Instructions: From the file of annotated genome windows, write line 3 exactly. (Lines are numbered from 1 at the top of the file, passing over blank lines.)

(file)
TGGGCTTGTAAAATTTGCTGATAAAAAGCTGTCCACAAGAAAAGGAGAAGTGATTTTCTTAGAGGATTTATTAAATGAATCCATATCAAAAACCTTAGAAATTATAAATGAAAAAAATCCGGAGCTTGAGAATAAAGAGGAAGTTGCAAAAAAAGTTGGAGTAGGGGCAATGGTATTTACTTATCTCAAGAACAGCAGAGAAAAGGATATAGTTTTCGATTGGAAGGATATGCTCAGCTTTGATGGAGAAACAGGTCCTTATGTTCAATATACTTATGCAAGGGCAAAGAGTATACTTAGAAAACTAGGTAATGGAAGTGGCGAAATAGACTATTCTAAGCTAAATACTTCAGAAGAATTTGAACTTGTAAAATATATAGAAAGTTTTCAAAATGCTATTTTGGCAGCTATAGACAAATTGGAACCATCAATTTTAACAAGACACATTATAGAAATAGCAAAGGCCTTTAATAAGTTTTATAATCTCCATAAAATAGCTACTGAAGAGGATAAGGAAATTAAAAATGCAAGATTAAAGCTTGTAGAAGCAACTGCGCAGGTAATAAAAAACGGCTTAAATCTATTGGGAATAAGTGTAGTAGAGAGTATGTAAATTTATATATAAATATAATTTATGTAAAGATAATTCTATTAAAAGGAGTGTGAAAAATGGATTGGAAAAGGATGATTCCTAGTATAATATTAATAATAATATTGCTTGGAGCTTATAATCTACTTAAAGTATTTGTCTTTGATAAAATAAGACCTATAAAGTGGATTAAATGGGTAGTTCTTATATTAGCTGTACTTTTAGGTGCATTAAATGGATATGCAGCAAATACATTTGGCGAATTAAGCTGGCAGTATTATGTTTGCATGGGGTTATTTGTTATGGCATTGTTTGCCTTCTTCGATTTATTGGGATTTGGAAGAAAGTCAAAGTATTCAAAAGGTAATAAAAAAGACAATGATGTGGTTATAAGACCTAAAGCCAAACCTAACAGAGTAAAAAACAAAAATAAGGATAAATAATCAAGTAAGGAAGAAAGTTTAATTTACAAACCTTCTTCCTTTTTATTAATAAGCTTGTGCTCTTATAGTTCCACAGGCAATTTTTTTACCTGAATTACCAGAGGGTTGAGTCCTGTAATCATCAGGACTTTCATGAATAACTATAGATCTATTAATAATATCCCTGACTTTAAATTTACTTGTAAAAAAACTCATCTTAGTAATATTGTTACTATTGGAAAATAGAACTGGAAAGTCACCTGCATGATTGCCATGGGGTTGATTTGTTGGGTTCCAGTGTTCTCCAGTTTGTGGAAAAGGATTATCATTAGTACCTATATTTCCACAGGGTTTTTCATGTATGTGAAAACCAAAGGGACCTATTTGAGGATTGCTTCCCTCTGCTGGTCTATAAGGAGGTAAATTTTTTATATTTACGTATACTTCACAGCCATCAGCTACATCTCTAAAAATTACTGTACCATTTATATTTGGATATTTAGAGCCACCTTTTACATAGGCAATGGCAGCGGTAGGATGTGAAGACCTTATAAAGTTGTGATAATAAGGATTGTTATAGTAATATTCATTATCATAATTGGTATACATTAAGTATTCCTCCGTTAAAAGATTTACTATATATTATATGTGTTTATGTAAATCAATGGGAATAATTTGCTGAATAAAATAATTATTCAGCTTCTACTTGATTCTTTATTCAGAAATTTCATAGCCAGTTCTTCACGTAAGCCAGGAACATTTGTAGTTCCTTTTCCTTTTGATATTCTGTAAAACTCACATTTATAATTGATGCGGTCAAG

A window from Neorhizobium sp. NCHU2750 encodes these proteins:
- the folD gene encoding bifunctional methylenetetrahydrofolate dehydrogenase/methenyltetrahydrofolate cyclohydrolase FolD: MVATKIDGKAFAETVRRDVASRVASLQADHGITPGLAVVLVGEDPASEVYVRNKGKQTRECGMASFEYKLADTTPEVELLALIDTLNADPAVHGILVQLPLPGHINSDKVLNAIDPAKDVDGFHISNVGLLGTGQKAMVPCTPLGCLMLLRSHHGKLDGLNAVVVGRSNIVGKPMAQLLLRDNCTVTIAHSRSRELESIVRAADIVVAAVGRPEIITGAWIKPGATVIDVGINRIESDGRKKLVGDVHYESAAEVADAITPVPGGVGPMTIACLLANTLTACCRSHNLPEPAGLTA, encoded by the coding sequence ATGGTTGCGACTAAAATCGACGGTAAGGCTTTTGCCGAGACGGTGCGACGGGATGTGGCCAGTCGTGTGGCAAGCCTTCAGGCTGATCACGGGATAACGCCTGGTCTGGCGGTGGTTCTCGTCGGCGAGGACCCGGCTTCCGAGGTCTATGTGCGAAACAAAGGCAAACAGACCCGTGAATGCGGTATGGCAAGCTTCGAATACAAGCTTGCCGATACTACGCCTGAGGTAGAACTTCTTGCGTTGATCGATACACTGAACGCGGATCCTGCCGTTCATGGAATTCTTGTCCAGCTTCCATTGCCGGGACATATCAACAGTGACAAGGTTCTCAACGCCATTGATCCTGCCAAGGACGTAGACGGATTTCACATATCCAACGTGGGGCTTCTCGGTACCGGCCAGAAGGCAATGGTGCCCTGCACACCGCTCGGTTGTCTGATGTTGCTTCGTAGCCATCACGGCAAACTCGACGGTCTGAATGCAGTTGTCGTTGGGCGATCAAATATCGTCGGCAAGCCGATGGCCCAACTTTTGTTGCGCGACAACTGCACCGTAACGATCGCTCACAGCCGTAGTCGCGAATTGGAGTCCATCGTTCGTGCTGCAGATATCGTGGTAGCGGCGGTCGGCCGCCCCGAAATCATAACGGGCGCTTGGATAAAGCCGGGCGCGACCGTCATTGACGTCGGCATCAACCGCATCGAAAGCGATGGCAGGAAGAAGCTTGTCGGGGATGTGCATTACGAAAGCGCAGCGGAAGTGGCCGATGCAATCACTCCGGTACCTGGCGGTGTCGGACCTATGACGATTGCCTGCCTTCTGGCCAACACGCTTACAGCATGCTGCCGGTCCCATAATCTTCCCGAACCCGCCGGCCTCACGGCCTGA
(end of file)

- the folD gene encoding bifunctional methylenetetrahydrofolate dehydrogenase/methenyltetrahydrofolate cyclohydrolase FolD: MVATKIDGKAFAETVRRDVASRVASLQADHGITPGLAVVLVGEDPASEVYVRNKGKQTRECGMASFEYKLADTTPEVELLALIDTLNADPAVHGILVQLPLPGHINSDKVLNAIDPAKDVDGFHISNVGLLGTGQKAMVPCTPLGCLMLLRSHHGKLDGLNAVVVGRSNIVGKPMAQLLLRDNCTVTIAHSRSRELESIVRAADIVVAAVGRPEIITGAWIKPGATVIDVGINRIESDGRKKLVGDVHYESAAEVADAITPVPGGVGPMTIACLLANTLTACCRSHNLPEPAGLTA, encoded by the coding sequence ATGGTTGCGACTAAAATCGACGGTAAGGCTTTTGCCGAGACGGTGCGACGGGATGTGGCCAGTCGTGTGGCAAGCCTTCAGGCTGATCACGGGATAACGCCTGGTCTGGCGGTGGTTCTCGTCGGCGAGGACCCGGCTTCCGAGGTCTATGTGCGAAACAAAGGCAAACAGACCCGTGAATGCGGTATGGCAAGCTTCGAATACAAGCTTGCCGATACTACGCCTGAGGTAGAACTTCTTGCGTTGATCGATACACTGAACGCGGATCCTGCCGTTCATGGAATTCTTGTCCAGCTTCCATTGCCGGGACATATCAACAGTGACAAGGTTCTCAACGCCATTGATCCTGCCAAGGACGTAGACGGATTTCACATATCCAACGTGGGGCTTCTCGGTACCGGCCAGAAGGCAATGGTGCCCTGCACACCGCTCGGTTGTCTGATGTTGCTTCGTAGCCATCACGGCAAACTCGACGGTCTGAATGCAGTTGTCGTTGGGCGATCAAATATCGTCGGCAAGCCGATGGCCCAACTTTTGTTGCGCGACAACTGCACCGTAACGATCGCTCACAGCCGTAGTCGCGAATTGGAGTCCATCGTTCGTGCTGCAGATATCGTGGTAGCGGCGGTCGGCCGCCCCGAAATCATAACGGGCGCTTGGATAAAGCCGGGCGCGACCGTCATTGACGTCGGCATCAACCGCATCGAAAGCGATGGCAGGAAGAAGCTTGTCGGGGATGTGCATTACGAAAGCGCAGCGGAAGTGGCCGATGCAATCACTCCGGTACCTGGCGGTGTCGGACCTATGACGATTGCCTGCCTTCTGGCCAACACGCTTACAGCATGCTGCCGGTCCCATAATCTTCCCGAACCCGCCGGCCTCACGGCCTGA